- The government hopes to work with all lawmakers on the basis of mutual respect, tolerance, and rationality, Matthew Cheung writes on his blog
- This year’s policy address will aim to improve people’s livelihoods and promote Hong Kong’s development, he says
Hong Kong's No 2 official has appealed to opposition lawmakers to cooperate with the government and not block works projects and relief measures worth more than HK$93 billion (US$12 billion) aimed at improving people's livelihoods and jacking up the economy.
Chief Secretary Matthew Cheung Kin-chung's appeal came two days after pan-democrats resorted to filibustering to derail the first meeting of the Legislative Council Finance Committee, which was reduced to a shouting match.
In a piece posted on his official blog on Sunday, Cheung, the right-hand man of the city's leader Carrie Lam Cheng Yuet-ngor, wrote: "Having a good rapport between the executive and legislative branches is the key to effective governance.
"For the sake of the citizens' welfare, the government hopes to work with lawmakers from across the political spectrum on the foundation of mutual respect, tolerance, rationality, and in the spirit of seeking common ground while accommodating differences.
"The government will adopt an open attitude and will continue to listen to views of various quarters to improve governance. We appeal to lawmakers to ensure the legislature can operate in an orderly, efficient, and smooth manner, to avoid stagnating Hong Kong."
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The Finance Committee convened its first meeting last Friday since the summer break, but failed to complete its first order of business after pro-democracy lawmakers again resorted to filibustering to block the election of a new chairman and deputy chairman.
The discussion was to continue on Monday.
Cheung wrote in his piece that approval for funding requests for various works worth HK$74 billion was still pending before the committee. The works include a HK$34.2 billion project to upgrade water supplies and drainage facilities, and a HK$9.8 billion project for extension or redevelopment of Kwai Chung Hospital, Prince of Wales Hospital, North District Hospital, and Princess Margaret Hospital.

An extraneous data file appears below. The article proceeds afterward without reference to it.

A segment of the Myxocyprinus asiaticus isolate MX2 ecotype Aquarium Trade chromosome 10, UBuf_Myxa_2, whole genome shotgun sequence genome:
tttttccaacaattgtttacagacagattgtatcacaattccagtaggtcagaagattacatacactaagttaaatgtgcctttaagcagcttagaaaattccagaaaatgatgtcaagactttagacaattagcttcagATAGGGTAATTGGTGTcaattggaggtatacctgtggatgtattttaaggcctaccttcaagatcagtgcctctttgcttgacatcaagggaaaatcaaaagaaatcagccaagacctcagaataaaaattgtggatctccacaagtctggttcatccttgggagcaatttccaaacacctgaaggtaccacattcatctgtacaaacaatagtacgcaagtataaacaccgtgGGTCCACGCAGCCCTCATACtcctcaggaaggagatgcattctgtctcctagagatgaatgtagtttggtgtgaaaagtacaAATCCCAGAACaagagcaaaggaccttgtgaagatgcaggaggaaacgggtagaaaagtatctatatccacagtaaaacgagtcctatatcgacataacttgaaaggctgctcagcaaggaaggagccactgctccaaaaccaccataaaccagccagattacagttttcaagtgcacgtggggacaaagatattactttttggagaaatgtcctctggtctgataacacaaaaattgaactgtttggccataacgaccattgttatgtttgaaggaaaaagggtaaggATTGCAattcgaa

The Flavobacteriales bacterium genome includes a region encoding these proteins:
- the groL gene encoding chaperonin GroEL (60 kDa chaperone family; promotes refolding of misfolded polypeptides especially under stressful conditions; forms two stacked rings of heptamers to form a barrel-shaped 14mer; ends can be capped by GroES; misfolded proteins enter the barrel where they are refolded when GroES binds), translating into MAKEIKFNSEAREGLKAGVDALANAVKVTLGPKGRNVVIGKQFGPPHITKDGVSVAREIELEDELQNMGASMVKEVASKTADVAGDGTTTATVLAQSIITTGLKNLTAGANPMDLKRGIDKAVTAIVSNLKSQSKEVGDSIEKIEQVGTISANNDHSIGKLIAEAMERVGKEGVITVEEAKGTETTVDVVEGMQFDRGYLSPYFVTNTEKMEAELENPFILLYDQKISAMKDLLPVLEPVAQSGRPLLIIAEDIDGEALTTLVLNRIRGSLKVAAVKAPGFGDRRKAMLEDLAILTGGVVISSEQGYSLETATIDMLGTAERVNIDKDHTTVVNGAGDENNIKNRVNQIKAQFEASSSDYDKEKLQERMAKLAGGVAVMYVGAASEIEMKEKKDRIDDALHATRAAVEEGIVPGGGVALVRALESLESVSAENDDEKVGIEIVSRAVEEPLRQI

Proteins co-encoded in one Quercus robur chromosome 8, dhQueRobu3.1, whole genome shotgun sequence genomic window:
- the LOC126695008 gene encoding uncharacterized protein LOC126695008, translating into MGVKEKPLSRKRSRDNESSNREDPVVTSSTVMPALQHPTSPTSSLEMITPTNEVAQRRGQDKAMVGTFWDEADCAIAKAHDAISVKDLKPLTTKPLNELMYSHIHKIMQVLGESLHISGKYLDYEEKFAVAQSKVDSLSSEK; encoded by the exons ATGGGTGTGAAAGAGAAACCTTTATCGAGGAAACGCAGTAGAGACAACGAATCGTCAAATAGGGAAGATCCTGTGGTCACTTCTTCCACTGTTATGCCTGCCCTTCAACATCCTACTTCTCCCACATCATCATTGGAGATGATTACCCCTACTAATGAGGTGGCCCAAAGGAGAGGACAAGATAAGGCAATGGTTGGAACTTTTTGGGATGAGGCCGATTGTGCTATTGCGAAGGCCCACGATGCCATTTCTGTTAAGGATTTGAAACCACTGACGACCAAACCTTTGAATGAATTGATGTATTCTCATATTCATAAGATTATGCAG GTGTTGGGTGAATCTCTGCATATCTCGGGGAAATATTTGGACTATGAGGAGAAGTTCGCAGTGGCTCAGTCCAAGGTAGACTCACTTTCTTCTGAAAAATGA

He said a series of relief measures announced by the government in August, worth HK$19.1 billion, was also awaiting the committee's approval.
"The current instability cannot prevail over Hong Kong forever. We need the support of citizens, and the cooperation of all sectors, to come out of the predicament," Cheung wrote.
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However, Civic Party vice-chairwoman Tanya Chan, also the convenor of the pan-democratic lawmakers, dismissed the allegation that they had attempted to filibuster in the committee meeting.
"It was the election of the chairman and deputy chairman. What is the problem?" she said.
"The role of the legislature is not to cooperate with the government, but to monitor the government.
"If the government had not filibustered and withdrawn the extradition bill some four months ago, all those (funding requests for) work projects should have been endorsed (by now)."
Hundreds of protesters stormed the Legislative Council complex on the anniversary of Hong Kong's return to Chinese sovereignty on July 1, vandalising meeting rooms, spray-painting graffiti, and bringing down security systems.
The attack, triggered by the now-withdrawn extradition bill, had forced Legco to close. The complex has been largely restored and the first full council meeting is scheduled for October 16 when Lam will deliver the policy address.
Cheung wrote on his blog that this year's policy address would mainly aim to improve people's livelihoods and promote Hong Kong's development.
He also said Secretary for Security John Lee Ka-chiu would officially announce the withdrawal of the extradition bill at the legislature following Lam's delivery of the policy address.
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Meanwhile, Financial Secretary Paul Chan Mo-po also called for the speedy passage of various works projects, which, he wrote, involved the creation of 14,000 jobs.
In a piece on his official blog on Sunday, Chan also called for peace. "After all these days, we should clearly see violence can solve no problem. The 'if we burn you'll burn with us' attitude will only affect the economy and make employees' lives more difficult."
Amid an uncertain economic outlook, Chan earlier appealed to major landlords, such as owners of shopping malls, to cut rents for shops and caterers, as the two sectors had suffered badly during months of anti-government protests.
He said the MTR Corporation had worked out rent alleviation proposals for affected shops on its premises, while rent relief measures were also being worked out for commercial tenants by the Airport Authority and real estate investment trust Link Reit.
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